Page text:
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Nursing Research and Practice
Volume 2013 (2013), Article ID 156782, 8 pages
Research Article

A Protocol for Advanced Psychometric Assessment of Surveys

1Clinical Epidemiology Program, Ottawa Hospital Research Institute, Ottawa, ON, Canada K1H 8L6
2School of Nursing, University of Ottawa, Ottawa, ON, Canada K1H 8M5
3Department of Sociology, University of Alberta, Edmonton, AB, Canada T6G 2H4
4Cabrini-Deakin Centre for Nursing Research, School of Nursing and Midwifery, Deakin University and Cabrini Health, Melbourne, VIC 3KM, Australia
5Faculty of Nursing, University of Alberta, Edmonton, AB, Canada T6G 1C9
6Department of Educational Psychology, University of Alberta, Edmonton, AB, Canada T6G 2G5
7Department of Family Medicine, University of Calgary, Calgary, AB, Canada T2M 0H5

Received 26 November 2012; Accepted 20 December 2012

Academic Editor: Ivo Abraham

Copyright © 2013 Janet E. Squires et al. This is an open access article distributed under the Creative Commons Attribution License, which permits unrestricted use, distribution, and reproduction in any medium, provided the original work is properly cited.


Background and Purpose. In this paper, we present a protocol for advanced psychometric assessments of surveys based on the Standards for Educational and Psychological Testing. We use the Alberta Context Tool (ACT) as an exemplar survey to which this protocol can be applied. Methods. Data mapping, acceptability, reliability, and validity are addressed. Acceptability is assessed with missing data frequencies and the time required to complete the survey. Reliability is assessed with internal consistency coefficients and information functions. A unitary approach to validity consisting of accumulating evidence based on instrument content, response processes, internal structure, and relations to other variables is taken. We also address assessing performance of survey data when aggregated to higher levels (e.g., nursing unit). Discussion. In this paper we present a protocol for advanced psychometric assessment of survey data using the Alberta Context Tool (ACT) as an exemplar survey; application of the protocol to the ACT survey is underway. Psychometric assessment of any survey is essential to obtaining reliable and valid research findings. This protocol can be adapted for use with any nursing survey.

1. The Alberta Context Tool

Organizational context is “…the environment or setting in which people receive healthcare services, or in the context of getting research evidence into practice, the environment or setting in which the proposed change is to be implemented” ([1], page 299). Context is believed to influence the successful implementation of research evidence by nurses in healthcare settings internationally. However, there is little empirical evidence to support this claim. One reason for this is the absence of a robust measure of organizational context in healthcare. The Alberta Context Tool (ACT) was developed in 2006 to address this gap.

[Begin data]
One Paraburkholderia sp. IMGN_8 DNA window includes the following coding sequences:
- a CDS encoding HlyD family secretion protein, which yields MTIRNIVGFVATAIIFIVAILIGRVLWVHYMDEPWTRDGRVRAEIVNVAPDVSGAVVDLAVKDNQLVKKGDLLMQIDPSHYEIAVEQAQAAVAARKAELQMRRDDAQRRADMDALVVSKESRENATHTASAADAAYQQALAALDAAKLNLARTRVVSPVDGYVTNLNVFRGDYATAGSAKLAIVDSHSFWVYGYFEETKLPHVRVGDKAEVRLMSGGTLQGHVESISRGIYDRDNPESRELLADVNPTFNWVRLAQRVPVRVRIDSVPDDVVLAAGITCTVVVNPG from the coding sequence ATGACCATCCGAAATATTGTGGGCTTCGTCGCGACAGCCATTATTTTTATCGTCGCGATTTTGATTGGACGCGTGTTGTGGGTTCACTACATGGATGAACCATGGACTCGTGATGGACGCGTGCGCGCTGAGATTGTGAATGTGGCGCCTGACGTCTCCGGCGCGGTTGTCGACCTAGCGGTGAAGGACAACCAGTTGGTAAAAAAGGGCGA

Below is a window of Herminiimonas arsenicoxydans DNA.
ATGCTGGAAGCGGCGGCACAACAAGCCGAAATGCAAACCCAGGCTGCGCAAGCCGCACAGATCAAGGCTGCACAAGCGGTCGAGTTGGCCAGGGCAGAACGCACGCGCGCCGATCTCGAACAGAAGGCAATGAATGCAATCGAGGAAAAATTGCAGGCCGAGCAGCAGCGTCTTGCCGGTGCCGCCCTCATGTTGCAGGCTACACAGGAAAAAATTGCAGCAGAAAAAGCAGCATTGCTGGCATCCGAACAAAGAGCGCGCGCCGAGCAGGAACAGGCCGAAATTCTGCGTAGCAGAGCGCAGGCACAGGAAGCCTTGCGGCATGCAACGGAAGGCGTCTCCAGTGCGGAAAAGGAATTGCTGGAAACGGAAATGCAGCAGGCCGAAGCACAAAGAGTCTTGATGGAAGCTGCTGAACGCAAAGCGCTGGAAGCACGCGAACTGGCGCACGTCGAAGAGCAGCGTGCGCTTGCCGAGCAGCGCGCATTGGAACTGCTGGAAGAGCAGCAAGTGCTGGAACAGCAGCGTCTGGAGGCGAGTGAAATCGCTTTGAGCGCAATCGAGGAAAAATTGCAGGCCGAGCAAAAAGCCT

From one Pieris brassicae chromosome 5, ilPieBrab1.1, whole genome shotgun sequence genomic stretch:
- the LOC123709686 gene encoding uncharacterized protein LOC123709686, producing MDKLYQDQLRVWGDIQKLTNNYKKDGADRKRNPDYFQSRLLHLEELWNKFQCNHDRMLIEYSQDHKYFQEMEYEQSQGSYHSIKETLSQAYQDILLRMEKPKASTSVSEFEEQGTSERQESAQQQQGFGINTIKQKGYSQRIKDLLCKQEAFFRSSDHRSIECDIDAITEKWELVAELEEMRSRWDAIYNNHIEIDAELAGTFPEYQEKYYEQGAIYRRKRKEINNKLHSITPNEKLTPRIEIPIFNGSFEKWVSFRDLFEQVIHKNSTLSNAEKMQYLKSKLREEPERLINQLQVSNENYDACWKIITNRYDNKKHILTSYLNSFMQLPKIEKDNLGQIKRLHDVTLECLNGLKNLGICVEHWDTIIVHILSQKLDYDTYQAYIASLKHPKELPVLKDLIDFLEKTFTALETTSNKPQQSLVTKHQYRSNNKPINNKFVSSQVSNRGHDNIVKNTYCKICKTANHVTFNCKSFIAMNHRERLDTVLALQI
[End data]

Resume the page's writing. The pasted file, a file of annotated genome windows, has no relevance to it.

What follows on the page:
Underpinned by the Promoting Action on Research Implementation in Health Services (PARiHS) framework [1, 2] and related literature [3, 4], the ACT was constructed to measure healthcare providers’ and care managers’ perceptions of modifiable dimensions of organizational context; their responses can then be aggregated to provide nursing unit and/or organizational (e.g., hospital or nursing home or home care office) estimates of context. Three principles informed the development of the ACT: use of the PARiHS framework and related literature to identify a comprehensive set of contextual concepts, brevity—it could be completed in 20 minutes or less, and a focus on modifiable (and therefore researchable) elements of context [5]. The survey now exists in four versions (acute-adult care, pediatrics, long-term care, and home care) and six forms: regulated nursing care providers—registered nurses and licensed practical nurses; unregulated nursing care providers-healthcare aides; allied health providers; physicians; practice specialists (e.g., clinical educators); and unit care managers. It is being used in eight countries (Canada, United States, Sweden, Netherlands, United Kingdom, Republic of Ireland, Australia, and China) and is available in five languages (English, Dutch, Swedish, Chinese, and French). The index version of the survey (English, acute care regulated nurses) contains 56 items representing eight dimensions and 10 concepts: leadership, culture, evaluation, social capital, informal interactions, formal interactions, structural and electronic resources, and organizational slack (representing three subconcepts: staff, space, and time). Definitions of the eight dimensions, and a description of their operationalization, are presented in Table 1. Content validity (i.e., the extent to which the items adequately represent the content domain of the concept) was established by members of the research team responsible for its development and with expertise in the context field. No quantification (e.g., content validity index) of content validity has been performed to date The instrument was originally developed for acute (adult) care and modified for use in pediatrics, nursing homes, and home care. Response processes validity (i.e., how respondents interpret and expand on item content) was completed in all four settings [68].